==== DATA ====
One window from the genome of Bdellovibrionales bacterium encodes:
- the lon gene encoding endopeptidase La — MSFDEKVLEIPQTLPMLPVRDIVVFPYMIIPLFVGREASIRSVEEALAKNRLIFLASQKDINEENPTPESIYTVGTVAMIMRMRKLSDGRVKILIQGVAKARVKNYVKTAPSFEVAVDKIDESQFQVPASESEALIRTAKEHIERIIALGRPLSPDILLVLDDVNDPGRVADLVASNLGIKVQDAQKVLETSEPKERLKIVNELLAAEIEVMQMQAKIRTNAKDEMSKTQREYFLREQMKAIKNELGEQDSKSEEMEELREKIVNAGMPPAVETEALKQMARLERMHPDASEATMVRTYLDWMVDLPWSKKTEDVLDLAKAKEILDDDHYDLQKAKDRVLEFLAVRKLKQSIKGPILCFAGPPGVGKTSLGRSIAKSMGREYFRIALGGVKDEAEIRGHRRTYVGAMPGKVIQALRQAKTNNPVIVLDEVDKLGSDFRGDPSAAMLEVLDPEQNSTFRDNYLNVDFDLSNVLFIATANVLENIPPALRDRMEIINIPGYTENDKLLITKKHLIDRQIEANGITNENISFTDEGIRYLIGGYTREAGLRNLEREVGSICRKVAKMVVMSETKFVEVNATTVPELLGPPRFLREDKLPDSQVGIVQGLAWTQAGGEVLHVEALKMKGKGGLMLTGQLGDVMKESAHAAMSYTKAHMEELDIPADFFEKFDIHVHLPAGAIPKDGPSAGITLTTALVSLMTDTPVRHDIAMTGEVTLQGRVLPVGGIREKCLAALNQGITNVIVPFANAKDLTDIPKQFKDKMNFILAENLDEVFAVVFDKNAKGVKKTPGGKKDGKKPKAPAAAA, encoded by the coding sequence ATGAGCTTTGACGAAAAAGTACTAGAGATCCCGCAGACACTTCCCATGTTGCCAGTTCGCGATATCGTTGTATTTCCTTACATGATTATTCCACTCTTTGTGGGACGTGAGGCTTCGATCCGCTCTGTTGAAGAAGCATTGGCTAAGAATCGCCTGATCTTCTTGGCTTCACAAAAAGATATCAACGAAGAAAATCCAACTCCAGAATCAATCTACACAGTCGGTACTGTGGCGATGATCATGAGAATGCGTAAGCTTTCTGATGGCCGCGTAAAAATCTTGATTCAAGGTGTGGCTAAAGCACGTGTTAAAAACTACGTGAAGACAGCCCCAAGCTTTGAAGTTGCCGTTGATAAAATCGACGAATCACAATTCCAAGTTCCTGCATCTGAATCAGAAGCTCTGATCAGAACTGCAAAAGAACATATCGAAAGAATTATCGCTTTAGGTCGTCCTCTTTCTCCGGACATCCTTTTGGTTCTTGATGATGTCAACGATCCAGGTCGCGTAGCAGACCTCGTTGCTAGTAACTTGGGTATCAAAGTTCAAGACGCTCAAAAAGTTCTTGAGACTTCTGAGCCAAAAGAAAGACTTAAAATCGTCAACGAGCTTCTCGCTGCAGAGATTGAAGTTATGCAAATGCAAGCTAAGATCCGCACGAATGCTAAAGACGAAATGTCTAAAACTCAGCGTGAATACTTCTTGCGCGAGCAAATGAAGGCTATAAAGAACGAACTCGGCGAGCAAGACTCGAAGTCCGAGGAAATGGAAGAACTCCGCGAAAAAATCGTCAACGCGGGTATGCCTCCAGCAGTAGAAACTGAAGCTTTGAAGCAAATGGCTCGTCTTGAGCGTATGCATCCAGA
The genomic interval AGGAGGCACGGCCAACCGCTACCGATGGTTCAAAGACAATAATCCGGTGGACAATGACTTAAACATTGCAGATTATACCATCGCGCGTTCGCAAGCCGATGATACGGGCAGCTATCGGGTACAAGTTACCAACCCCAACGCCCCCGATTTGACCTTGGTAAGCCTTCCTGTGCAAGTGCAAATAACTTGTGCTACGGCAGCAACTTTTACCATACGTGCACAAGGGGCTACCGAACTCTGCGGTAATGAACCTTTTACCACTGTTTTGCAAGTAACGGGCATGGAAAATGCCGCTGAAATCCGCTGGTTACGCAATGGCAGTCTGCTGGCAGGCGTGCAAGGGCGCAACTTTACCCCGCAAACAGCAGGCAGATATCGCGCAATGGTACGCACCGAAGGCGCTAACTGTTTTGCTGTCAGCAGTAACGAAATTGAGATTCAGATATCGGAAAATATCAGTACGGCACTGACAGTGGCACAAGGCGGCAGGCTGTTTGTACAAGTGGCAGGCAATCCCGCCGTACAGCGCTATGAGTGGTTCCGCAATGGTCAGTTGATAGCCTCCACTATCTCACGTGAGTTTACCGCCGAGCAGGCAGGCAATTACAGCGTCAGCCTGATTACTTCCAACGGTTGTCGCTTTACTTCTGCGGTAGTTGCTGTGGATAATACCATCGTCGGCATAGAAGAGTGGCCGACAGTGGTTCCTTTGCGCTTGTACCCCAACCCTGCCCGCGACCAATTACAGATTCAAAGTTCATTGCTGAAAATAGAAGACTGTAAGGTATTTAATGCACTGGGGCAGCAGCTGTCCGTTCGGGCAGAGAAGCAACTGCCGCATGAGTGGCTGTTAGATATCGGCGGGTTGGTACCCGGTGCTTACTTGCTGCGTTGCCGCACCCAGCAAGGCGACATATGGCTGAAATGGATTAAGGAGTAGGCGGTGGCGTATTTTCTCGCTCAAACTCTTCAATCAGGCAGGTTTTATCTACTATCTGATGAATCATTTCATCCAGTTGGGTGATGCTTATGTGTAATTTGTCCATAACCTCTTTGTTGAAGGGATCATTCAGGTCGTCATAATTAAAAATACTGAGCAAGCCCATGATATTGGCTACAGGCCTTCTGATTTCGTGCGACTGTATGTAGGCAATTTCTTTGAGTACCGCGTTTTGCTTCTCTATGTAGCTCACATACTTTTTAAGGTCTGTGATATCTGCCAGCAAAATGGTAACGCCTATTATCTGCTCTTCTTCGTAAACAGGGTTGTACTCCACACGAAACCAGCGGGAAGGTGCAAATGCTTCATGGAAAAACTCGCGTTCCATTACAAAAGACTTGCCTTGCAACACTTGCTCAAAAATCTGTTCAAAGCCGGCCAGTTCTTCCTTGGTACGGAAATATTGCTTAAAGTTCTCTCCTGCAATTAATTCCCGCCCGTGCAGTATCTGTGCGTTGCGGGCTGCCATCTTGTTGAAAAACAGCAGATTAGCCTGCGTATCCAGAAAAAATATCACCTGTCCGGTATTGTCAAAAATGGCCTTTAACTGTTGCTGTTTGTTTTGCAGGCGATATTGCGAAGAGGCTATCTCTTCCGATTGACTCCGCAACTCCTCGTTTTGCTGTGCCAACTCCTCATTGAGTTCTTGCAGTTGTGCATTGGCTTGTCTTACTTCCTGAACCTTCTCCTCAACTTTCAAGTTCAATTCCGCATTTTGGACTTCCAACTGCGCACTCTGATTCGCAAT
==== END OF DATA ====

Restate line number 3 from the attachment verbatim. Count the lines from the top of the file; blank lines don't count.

The genomic interval AGGAGGCACGGCCAACCGCTACCGATGGTTCAAAGACAATAATCCGGTGGACAATGACTTAAACATTGCAGATTATACCATCGCGCGTTCGCAAGCCGATGATACGGGCAGCTATCGGGTACAAGTTACCAACCCCAACGCCCCCGATTTGACCTTGGTAAGCCTTCCTGTGCAAGTGCAAATAACTTGTGCTACGGCAGCAACTTTTACCATACGTGCACAAGGGGCTACCGAACTCTGCGGTAATGAACCTTTTACCACTGTTTTGCAAGTAACGGGCATGGAAAATGCCGCTGAAATCCGCTGGTTACGCAATGGCAGTCTGCTGGCAGGCGTGCAAGGGCGCAACTTTACCCCGCAAACAGCAGGCAGATATCGCGCAATGGTACGCACCGAAGGCGCTAACTGTTTTGCTGTCAGCAGTAACGAAATTGAGATTCAGATATCGGAAAATATCAGTACGGCACTGACAGTGGCACAAGGCGGCAGGCTGTTTGTACAAGTGGCAGGCAATCCCGCCGTACAGCGCTATGAGTGGTTCCGCAATGGTCAGTTGATAGCCTCCACTATCTCACGTGAGTTTACCGCCGAGCAGGCAGGCAATTACAGCGTCAGCCTGATTACTTCCAACGGTTGTCGCTTTACTTCTGCGGTAGTTGCTGTGGATAATACCATCGTCGGCATAGAAGAGTGGCCGACAGTGGTTCCTTTGCGCTTGTACCCCAACCCTGCCCGCGACCAATTACAGATTCAAAGTTCATTGCTGAAAATAGAAGACTGTAAGGTATTTAATGCACTGGGGCAGCAGCTGTCCGTTCGGGCAGAGAAGCAACTGCCGCATGAGTGGCTGTTAGATATCGGCGGGTTGGTACCCGGTGCTTACTTGCTGCGTTGCCGCACCCAGCAAGGCGACATATGGCTGAAATGGATTAAGGAGTAGGCGGTGGCGTATTTTCTCGCTCAAACTCTTCAATCAGGCAGGTTTTATCTACTATCTGATGAATCATTTCATCCAGTTGGGTGATGCTTATGTGTAATTTGTCCATAACCTCTTTGTTGAAGGGATCATTCAGGTCGTCATAATTAAAAATACTGAGCAAGCCCATGATATTGGCTACAGGCCTTCTGATTTCGTGCGACTGTATGTAGGCAATTTCTTTGAGTACCGCGTTTTGCTTCTCTATGTAGCTCACATACTTTTTAAGGTCTGTGATATCTGCCAGCAAAATGGTAACGCCTATTATCTGCTCTTCTTCGTAAACAGGGTTGTACTCCACACGAAACCAGCGGGAAGGTGCAAATGCTTCATGGAAAAACTCGCGTTCCATTACAAAAGACTTGCCTTGCAACACTTGCTCAAAAATCTGTTCAAAGCCGGCCAGTTCTTCCTTGGTACGGAAATATTGCTTAAAGTTCTCTCCTGCAATTAATTCCCGCCCGTGCAGTATCTGTGCGTTGCGGGCTGCCATCTTGTTGAAAAACAGCAGATTAGCCTGCGTATCCAGAAAAAATATCACCTGTCCGGTATTGTCAAAAATGGCCTTTAACTGTTGCTGTTTGTTTTGCAGGCGATATTGCGAAGAGGCTATCTCTTCCGATTGACTCCGCAACTCCTCGTTTTGCTGTGCCAACTCCTCATTGAGTTCTTGCAGTTGTGCATTGGCTTGTCTTACTTCCTGAACCTTCTCCTCAACTTTCAAGTTCAATTCCGCATTTTGGACTTCCAACTGCGCACTCTGATTCGCAAT